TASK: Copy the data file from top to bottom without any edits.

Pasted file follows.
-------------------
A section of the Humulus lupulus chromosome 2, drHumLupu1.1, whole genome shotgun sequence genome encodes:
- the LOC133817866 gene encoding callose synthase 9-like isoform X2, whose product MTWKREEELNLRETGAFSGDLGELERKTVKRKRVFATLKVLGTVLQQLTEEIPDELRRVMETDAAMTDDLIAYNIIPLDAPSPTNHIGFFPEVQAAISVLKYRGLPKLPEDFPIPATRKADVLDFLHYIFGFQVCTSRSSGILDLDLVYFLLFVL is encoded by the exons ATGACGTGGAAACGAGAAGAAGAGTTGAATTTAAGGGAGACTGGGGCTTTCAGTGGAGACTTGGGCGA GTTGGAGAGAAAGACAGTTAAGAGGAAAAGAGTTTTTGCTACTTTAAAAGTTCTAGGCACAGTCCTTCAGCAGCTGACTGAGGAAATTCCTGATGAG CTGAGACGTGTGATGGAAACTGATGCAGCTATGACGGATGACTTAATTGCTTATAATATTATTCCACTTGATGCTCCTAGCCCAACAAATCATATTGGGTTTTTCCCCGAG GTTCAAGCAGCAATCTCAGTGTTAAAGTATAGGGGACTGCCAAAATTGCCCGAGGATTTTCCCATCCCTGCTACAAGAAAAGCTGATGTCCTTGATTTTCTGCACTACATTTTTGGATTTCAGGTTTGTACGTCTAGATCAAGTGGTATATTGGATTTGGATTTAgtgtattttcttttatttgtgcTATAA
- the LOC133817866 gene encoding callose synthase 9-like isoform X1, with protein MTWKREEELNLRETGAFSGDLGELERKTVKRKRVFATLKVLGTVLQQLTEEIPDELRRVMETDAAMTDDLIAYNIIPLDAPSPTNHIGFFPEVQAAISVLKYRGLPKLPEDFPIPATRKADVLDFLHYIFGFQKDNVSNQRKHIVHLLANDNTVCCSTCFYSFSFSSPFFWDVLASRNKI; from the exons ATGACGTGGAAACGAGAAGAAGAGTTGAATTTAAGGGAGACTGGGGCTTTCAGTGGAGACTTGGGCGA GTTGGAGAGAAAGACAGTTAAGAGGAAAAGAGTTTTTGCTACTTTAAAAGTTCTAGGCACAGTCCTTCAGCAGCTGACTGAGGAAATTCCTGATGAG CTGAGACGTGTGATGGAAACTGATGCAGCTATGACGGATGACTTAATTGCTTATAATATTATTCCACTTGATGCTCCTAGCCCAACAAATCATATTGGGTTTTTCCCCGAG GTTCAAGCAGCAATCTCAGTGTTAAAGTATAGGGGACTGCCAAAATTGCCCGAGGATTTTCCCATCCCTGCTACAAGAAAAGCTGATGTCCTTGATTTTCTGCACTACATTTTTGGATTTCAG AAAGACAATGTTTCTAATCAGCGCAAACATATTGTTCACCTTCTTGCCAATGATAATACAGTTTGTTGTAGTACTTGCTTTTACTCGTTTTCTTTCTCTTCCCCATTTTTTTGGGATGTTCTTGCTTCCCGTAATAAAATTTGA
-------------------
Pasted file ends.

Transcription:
A section of the Humulus lupulus chromosome 2, drHumLupu1.1, whole genome shotgun sequence genome encodes:
- the LOC133817866 gene encoding callose synthase 9-like isoform X2, whose product MTWKREEELNLRETGAFSGDLGELERKTVKRKRVFATLKVLGTVLQQLTEEIPDELRRVMETDAAMTDDLIAYNIIPLDAPSPTNHIGFFPEVQAAISVLKYRGLPKLPEDFPIPATRKADVLDFLHYIFGFQVCTSRSSGILDLDLVYFLLFVL is encoded by the exons ATGACGTGGAAACGAGAAGAAGAGTTGAATTTAAGGGAGACTGGGGCTTTCAGTGGAGACTTGGGCGA GTTGGAGAGAAAGACAGTTAAGAGGAAAAGAGTTTTTGCTACTTTAAAAGTTCTAGGCACAGTCCTTCAGCAGCTGACTGAGGAAATTCCTGATGAG CTGAGACGTGTGATGGAAACTGATGCAGCTATGACGGATGACTTAATTGCTTATAATATTATTCCACTTGATGCTCCTAGCCCAACAAATCATATTGGGTTTTTCCCCGAG GTTCAAGCAGCAATCTCAGTGTTAAAGTATAGGGGACTGCCAAAATTGCCCGAGGATTTTCCCATCCCTGCTACAAGAAAAGCTGATGTCCTTGATTTTCTGCACTACATTTTTGGATTTCAGGTTTGTACGTCTAGATCAAGTGGTATATTGGATTTGGATTTAgtgtattttcttttatttgtgcTATAA
- the LOC133817866 gene encoding callose synthase 9-like isoform X1, with protein MTWKREEELNLRETGAFSGDLGELERKTVKRKRVFATLKVLGTVLQQLTEEIPDELRRVMETDAAMTDDLIAYNIIPLDAPSPTNHIGFFPEVQAAISVLKYRGLPKLPEDFPIPATRKADVLDFLHYIFGFQKDNVSNQRKHIVHLLANDNTVCCSTCFYSFSFSSPFFWDVLASRNKI; from the exons ATGACGTGGAAACGAGAAGAAGAGTTGAATTTAAGGGAGACTGGGGCTTTCAGTGGAGACTTGGGCGA GTTGGAGAGAAAGACAGTTAAGAGGAAAAGAGTTTTTGCTACTTTAAAAGTTCTAGGCACAGTCCTTCAGCAGCTGACTGAGGAAATTCCTGATGAG CTGAGACGTGTGATGGAAACTGATGCAGCTATGACGGATGACTTAATTGCTTATAATATTATTCCACTTGATGCTCCTAGCCCAACAAATCATATTGGGTTTTTCCCCGAG GTTCAAGCAGCAATCTCAGTGTTAAAGTATAGGGGACTGCCAAAATTGCCCGAGGATTTTCCCATCCCTGCTACAAGAAAAGCTGATGTCCTTGATTTTCTGCACTACATTTTTGGATTTCAG AAAGACAATGTTTCTAATCAGCGCAAACATATTGTTCACCTTCTTGCCAATGATAATACAGTTTGTTGTAGTACTTGCTTTTACTCGTTTTCTTTCTCTTCCCCATTTTTTTGGGATGTTCTTGCTTCCCGTAATAAAATTTGA